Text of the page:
“monk, poet, mystical philosopher, theologian and saint of the Armenian Apostolic Church, born into a family of writers.”

From what I gather, he composed some very beautiful prayers that I look forward to pondering as a part of the Lenten triumvirate of prayer, fasting, and almsgiving. [Read more…]

Oftentimes, The Best Blog Post Is The One With The Fewest Words…

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Grasshopper recommends Counsels of Light and Love of St. John of the Cross for more thoughts like the one above.

Because Joseph of Cupertino Could Fly

—Feast of St. Joseph of Cupertino

A few years ago, the world was held in thrall by Stephen Hawking’s declaration that there is no need for a Creator for the universe to have been formed. The giant had spoken, succinctly, and confidently. If you are like me, you haven’t read his new book, but you probably saw the interview with Larry King.

One of my take-away’s from the interview? Stephen Hawking gushing over his experience of being weightless. He got to take a flight on one of those NASA planes that climbs parabolically so at the “top”, for a short while, zero-G is achieved. He evidently was thrilled to be weightless. [Read more…]

Because of the Note Sewn In Blaise Pascal’s Coat

My eyes will follow yours. Go ahead and give it a try.

My buddy Blaise Pascal is a lot like me. That is, excepting the obvious fact that he was a mathematical genius, inventor of a calculator, etc., and though I enjoy mathematics, I am a mere admirer of genius in this and many other departments. No, I mean that just like me, he needed something to constantly remind him of why he remains a Christian. [Read more…]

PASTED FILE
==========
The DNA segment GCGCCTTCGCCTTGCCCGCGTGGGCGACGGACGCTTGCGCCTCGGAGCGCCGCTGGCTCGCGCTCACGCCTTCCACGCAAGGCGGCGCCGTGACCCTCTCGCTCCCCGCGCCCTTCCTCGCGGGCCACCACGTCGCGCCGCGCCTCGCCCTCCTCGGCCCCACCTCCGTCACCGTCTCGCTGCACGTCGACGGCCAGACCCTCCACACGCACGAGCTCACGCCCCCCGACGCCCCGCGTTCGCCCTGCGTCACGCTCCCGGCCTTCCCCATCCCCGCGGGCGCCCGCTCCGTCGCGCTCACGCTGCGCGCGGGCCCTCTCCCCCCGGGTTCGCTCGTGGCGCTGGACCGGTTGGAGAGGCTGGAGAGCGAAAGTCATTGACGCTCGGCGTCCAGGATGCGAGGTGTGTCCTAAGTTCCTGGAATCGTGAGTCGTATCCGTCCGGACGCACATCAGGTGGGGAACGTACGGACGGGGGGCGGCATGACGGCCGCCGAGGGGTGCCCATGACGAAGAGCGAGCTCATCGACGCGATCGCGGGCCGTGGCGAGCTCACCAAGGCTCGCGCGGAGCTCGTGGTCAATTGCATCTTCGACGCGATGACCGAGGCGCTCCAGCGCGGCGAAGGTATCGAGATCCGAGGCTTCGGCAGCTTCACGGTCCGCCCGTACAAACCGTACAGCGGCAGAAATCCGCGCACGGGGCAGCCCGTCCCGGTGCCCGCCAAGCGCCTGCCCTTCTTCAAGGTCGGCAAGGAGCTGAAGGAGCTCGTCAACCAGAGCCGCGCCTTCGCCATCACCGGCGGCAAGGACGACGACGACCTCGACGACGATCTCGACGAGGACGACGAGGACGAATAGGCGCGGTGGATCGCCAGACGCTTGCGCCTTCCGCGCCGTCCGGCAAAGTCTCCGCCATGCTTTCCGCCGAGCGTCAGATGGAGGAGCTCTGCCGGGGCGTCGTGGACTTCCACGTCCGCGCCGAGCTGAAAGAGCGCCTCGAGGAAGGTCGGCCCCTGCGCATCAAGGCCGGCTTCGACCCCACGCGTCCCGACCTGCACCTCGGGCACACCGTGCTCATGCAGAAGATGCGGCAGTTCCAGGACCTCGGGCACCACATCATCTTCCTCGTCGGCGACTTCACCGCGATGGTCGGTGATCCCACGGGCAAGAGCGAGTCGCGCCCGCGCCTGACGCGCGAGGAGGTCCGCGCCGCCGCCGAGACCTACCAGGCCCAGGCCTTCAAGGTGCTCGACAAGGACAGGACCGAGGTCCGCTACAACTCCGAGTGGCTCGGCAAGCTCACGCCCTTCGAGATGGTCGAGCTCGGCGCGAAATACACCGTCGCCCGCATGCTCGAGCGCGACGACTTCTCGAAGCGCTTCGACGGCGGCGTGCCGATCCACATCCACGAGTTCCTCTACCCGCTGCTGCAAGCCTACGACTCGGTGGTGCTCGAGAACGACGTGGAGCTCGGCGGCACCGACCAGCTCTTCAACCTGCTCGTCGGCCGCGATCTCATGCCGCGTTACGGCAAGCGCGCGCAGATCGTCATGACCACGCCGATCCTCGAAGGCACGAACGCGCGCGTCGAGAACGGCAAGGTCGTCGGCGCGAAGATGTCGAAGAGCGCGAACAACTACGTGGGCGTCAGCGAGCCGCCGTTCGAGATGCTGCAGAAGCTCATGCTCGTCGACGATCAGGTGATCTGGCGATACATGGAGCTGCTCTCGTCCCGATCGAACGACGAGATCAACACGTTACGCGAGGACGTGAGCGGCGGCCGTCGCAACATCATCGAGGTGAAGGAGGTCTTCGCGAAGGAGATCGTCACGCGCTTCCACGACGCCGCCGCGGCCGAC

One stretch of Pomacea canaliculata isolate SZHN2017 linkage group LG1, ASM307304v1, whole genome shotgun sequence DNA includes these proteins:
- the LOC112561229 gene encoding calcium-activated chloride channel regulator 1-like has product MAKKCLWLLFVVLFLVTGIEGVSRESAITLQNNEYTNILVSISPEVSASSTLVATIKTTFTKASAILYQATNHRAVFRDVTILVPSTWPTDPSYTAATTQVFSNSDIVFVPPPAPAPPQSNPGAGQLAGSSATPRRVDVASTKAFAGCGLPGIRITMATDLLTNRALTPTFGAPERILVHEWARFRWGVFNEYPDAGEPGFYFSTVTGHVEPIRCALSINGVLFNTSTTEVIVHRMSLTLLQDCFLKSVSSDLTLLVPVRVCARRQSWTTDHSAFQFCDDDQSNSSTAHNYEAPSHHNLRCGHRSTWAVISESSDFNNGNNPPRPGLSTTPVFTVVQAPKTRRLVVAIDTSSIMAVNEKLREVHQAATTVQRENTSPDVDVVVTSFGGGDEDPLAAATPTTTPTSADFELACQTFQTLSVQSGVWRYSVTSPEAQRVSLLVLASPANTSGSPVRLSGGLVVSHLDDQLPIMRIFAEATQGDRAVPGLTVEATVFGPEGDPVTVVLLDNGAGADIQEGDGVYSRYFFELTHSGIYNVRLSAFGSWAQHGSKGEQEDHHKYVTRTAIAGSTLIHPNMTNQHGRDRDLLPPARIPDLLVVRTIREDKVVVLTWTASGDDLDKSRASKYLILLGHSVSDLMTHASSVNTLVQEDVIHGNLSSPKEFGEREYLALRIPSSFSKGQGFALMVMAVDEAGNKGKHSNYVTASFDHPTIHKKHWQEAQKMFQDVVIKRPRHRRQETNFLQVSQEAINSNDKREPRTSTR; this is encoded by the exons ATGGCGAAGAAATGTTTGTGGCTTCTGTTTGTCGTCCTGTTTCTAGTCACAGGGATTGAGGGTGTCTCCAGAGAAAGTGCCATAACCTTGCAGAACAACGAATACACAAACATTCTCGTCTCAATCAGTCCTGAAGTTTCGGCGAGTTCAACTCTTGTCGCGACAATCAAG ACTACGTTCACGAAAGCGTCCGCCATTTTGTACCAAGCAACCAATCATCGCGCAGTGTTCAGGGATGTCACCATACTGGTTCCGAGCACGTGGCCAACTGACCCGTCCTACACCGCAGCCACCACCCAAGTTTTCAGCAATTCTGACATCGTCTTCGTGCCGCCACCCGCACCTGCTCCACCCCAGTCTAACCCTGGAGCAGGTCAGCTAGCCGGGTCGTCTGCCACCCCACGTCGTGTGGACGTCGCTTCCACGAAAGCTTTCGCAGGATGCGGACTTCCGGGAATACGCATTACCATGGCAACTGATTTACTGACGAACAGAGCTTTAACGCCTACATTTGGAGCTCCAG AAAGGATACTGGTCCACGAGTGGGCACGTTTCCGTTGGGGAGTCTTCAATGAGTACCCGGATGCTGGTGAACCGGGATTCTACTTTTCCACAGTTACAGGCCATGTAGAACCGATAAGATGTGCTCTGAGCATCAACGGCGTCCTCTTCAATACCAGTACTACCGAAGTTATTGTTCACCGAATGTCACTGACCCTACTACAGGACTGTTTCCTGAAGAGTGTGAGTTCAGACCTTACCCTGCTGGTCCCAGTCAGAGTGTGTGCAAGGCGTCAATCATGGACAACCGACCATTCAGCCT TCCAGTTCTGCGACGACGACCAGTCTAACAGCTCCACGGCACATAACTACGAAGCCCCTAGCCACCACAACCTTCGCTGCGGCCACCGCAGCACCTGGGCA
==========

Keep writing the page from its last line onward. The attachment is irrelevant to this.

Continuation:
Because the “Little Flower” Enchanted the Chinese “Legal Eagle”

I introduced readers to my Catholic friend, John C.H. Wu, a long time ago. What prompted John, a distinguished jurist, and drafter of the democratic constitution of the Republic of China (back when it was mainland China),  to swim the Tiber? Truthfully, I should have said “who” prompted him, not “what.” Blame it all on Saint Thérèse of Lisieux, “the Little Flower.” It is all her fault that my new friend John became a Catholic.

Around the year 1917, when he was 18 years old, John had made the first leap towards Rome when he became a Methodist, in Shanghai mind you. [Read more…]

The Prophet Thomas Merton On The Archdiocese of New York’s HHS Mandate Problem

 

Problem? What problem? So the Archdiocese of New York provides healthcare to unionized employees of ArchCare through SEIU 1199’s  National Benefits Fund, which provides coverage for contraceptives and abortion services. What could it hurt? [Read more…]

Because of Catholic Mysticism

  

Feast of St. Athanasius

It’s the time of year when my thoughts turn to baseball. Did you ever see the movie Field of Dreams? I ask this only because I realize that this movie hit the theaters 24 years ago. In a way, this modern classic is about mysticism. And when I was reading Algar Thorold’s essay on Catholic Mysticism, I was reminded of one of the final scenes in the movie. [Read more…]